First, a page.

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March 1574 / Mino / Siege
Takeda Katsuyori
Oda Nobunaga

Despite the death of Takeda Shingen in 1573, the Takeda, now led by Katsuyori, continued to make gains against the Oda and Tokugawa. In March 1574 Katsuyori led an army into Mino Province and surrounded Akechi Castle. Nobunaga hastily dispatched a relief force under his eldest son Nobutada and Ikeda Nobuteru but this arrived too late: Akechi's commander had already surrendered. Later that year, Katsuyori would score another victory by taking Takatenjin Castle in Tôtômi Province. This would be the Takeda's high-water mark, which would recede following the Battle of Nagashino in 1575.


1585 / Mutsu / Battle

Hatakeyama, Ashina, Soma, Satake (30,000)
Date Masamune (7,000)

The Battle of Hitadori came as Date Masamune faced the greatest crisis of his career. Faced with an allied union of hostile daimyô, Masamune was badly outnumbered but determined to face his foes in the field. Despite spirited efforts by the hard-pressed Date warriors, Masamune defeated in the first phase of this battle at the Hitadori Bridge and forced to reteat into Motomiya Castle. He was saved by the sudden departure from the enemy ranks of Satake Yoshishige, whose own lands in Hitachi were being attacked. The remaining allies, who did not feel that they had the strength to bring the castle down, retreated from Motomiya.

KIA: (Date) Moniwa Yoshinao.


1572 / Hyûga / Battle

Itô Yoshisuke
Shimazu Takahisa

Following Yoshisuke's capture of Obi, the Itô consolidated their hold over southern Hyûga and began advancing into territory traditionally held by the Shimazu. Yoshisuke desired to expand Ito influence into Osumi, and to this end supported clans within the borders of that province hostile to the Shimazu. Takahisa was nonetheless able to subdue Osumi and in 1572 was in a position to challenge Yoshisuke in open battle at Kizaki Plain, on the Ôsumi-Hyûga border. The day went to the Shimazu, and the Ito were routed. Four years later Takahisa again defeated Itô at Takabaru and in 1578 Yoshisuke was forced to flee to the lands of the Ôtomo. This was nearly 100 years after Shimazu Takehisa had first defeated the Itô at Obi in 1485.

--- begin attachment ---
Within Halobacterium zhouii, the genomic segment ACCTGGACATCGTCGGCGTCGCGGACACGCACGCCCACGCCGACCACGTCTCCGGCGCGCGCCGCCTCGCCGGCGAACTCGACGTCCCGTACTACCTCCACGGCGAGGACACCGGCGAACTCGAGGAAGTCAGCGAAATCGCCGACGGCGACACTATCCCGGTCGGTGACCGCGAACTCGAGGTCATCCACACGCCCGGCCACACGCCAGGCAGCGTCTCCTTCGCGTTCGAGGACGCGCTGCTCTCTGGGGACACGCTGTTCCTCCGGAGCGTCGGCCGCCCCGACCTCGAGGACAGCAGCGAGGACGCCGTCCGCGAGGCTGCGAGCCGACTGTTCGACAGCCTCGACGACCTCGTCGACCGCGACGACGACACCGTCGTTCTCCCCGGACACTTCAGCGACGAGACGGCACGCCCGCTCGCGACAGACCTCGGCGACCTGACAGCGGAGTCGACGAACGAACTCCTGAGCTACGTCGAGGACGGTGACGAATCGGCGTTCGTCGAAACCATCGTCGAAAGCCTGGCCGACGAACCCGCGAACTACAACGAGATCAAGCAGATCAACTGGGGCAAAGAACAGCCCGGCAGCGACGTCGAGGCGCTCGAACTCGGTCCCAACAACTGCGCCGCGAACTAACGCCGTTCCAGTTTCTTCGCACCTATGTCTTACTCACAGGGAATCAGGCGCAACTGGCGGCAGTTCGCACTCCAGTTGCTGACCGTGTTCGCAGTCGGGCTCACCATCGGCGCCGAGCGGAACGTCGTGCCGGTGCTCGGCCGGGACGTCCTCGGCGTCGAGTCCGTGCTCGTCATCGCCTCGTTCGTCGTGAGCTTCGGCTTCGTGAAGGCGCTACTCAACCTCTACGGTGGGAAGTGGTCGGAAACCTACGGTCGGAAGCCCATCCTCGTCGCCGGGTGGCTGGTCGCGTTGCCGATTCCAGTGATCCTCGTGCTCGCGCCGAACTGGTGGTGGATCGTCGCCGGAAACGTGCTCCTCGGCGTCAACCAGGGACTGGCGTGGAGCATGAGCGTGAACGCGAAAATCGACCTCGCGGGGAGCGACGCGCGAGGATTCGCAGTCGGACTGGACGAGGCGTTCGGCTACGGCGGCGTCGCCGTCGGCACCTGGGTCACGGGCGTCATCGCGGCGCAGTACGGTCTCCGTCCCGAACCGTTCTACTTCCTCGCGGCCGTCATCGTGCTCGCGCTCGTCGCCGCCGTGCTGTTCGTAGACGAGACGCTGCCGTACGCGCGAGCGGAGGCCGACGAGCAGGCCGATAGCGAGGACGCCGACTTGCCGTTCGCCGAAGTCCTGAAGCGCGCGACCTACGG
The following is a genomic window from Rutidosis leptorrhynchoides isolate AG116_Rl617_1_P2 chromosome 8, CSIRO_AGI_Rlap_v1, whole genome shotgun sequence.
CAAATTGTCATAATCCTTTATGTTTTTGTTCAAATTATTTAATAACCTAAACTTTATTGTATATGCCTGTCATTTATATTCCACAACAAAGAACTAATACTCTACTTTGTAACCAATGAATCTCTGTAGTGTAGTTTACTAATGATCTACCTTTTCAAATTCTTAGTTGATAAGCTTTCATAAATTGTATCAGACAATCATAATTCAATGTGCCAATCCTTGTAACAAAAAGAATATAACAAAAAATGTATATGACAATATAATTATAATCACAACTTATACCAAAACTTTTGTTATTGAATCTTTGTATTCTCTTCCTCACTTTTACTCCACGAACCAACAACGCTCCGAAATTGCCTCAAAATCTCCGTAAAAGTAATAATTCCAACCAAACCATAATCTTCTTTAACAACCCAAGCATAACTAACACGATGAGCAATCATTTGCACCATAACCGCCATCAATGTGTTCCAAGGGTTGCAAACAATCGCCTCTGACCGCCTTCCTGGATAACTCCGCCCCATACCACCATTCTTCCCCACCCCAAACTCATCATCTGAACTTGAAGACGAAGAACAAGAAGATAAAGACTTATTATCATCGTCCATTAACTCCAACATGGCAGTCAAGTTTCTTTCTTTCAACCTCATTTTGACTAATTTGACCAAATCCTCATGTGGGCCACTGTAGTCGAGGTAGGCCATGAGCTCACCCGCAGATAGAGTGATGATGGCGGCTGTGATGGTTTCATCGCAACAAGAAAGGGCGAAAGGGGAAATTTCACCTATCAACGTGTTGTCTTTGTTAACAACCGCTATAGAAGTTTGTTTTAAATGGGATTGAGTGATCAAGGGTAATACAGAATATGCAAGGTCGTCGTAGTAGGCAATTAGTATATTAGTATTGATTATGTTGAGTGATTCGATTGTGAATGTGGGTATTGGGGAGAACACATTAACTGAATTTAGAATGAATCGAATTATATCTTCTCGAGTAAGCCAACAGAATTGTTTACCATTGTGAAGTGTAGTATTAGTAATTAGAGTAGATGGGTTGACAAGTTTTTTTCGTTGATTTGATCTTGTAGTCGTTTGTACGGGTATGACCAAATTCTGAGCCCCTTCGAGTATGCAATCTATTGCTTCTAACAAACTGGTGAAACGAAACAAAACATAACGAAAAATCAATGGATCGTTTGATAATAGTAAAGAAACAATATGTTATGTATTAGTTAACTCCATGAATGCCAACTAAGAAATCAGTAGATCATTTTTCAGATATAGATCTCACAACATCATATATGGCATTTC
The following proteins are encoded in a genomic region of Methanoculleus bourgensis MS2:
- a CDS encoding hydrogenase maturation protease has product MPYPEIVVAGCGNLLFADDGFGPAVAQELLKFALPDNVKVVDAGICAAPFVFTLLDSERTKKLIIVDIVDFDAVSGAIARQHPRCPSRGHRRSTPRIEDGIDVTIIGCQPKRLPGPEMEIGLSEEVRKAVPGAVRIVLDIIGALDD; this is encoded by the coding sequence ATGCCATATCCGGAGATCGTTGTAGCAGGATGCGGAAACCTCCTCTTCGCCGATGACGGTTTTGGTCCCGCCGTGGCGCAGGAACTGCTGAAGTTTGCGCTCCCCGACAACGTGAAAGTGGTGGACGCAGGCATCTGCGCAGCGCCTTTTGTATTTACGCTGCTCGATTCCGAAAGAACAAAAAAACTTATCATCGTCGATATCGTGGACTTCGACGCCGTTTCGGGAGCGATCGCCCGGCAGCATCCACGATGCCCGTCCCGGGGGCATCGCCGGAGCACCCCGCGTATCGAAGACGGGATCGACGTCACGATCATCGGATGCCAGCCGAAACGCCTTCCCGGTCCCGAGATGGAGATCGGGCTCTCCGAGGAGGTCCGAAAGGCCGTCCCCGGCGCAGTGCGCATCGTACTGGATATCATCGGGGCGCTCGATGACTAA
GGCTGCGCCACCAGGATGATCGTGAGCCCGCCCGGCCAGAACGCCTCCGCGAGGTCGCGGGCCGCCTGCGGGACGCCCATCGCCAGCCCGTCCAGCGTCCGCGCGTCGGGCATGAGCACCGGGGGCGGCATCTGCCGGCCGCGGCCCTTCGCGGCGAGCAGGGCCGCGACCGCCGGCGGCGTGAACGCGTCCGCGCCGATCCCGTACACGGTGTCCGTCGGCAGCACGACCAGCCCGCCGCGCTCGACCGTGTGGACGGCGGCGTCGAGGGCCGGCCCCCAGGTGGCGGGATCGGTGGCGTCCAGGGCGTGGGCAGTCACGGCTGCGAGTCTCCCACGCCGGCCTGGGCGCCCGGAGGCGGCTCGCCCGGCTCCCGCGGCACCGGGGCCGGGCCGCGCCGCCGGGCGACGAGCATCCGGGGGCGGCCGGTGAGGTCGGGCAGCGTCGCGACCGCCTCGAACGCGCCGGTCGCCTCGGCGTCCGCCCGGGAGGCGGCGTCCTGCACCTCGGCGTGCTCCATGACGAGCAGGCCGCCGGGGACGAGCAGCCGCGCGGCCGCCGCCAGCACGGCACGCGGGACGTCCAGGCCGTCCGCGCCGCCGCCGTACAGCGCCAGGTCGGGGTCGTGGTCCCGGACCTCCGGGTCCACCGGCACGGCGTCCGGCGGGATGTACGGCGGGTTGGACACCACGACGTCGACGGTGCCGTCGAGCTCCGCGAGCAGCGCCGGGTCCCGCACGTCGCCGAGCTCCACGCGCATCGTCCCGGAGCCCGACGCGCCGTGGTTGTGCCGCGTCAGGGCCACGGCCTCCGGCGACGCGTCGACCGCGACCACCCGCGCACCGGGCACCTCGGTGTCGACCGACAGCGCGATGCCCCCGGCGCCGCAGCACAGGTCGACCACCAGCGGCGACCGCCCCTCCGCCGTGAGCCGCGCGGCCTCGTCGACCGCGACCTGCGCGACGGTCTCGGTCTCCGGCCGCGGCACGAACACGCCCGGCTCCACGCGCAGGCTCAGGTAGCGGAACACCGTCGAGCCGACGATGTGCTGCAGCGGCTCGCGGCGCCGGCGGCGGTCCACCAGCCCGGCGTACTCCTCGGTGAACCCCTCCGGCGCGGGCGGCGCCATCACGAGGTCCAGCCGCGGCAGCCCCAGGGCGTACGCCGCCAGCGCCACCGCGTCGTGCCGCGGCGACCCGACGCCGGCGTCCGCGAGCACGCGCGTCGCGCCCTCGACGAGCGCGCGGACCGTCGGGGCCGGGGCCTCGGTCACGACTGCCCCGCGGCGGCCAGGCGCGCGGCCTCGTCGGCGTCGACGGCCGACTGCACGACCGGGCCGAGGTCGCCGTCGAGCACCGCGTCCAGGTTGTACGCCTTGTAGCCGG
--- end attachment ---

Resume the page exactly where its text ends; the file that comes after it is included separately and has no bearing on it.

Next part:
1614 / Settsu / Siege

Tokugawa Ieyasu (195,000)
Toyotomi Hideyori (113,800)

Rising tensions between the fledgling Tokugawa bakufu and Toyotomi Hideyori, the heir of the late Hideyoshi, led to the 1st Siege of Hideyori's Osaka fortress. Prior to the start of hostilities, Hideyori had gathered as many as 100,000 ronin within his castle walls, many of whom had been dispossesed by the Tokugawa after Sekigahara. The campaign began in November and opened with a series of hard-fought actions that continued for about a month at a considerable cost to the Tokugawa. Knowing that a direct assualt on the castle was unlikely to succeed, Tokugawa first resorted to a bombardment of the walls, then to peace talks. Hideyori unwisely agreed to negotiate, allowing Ieyasu to prepare for his next effort to bring the last bastion of the Toyotomi down.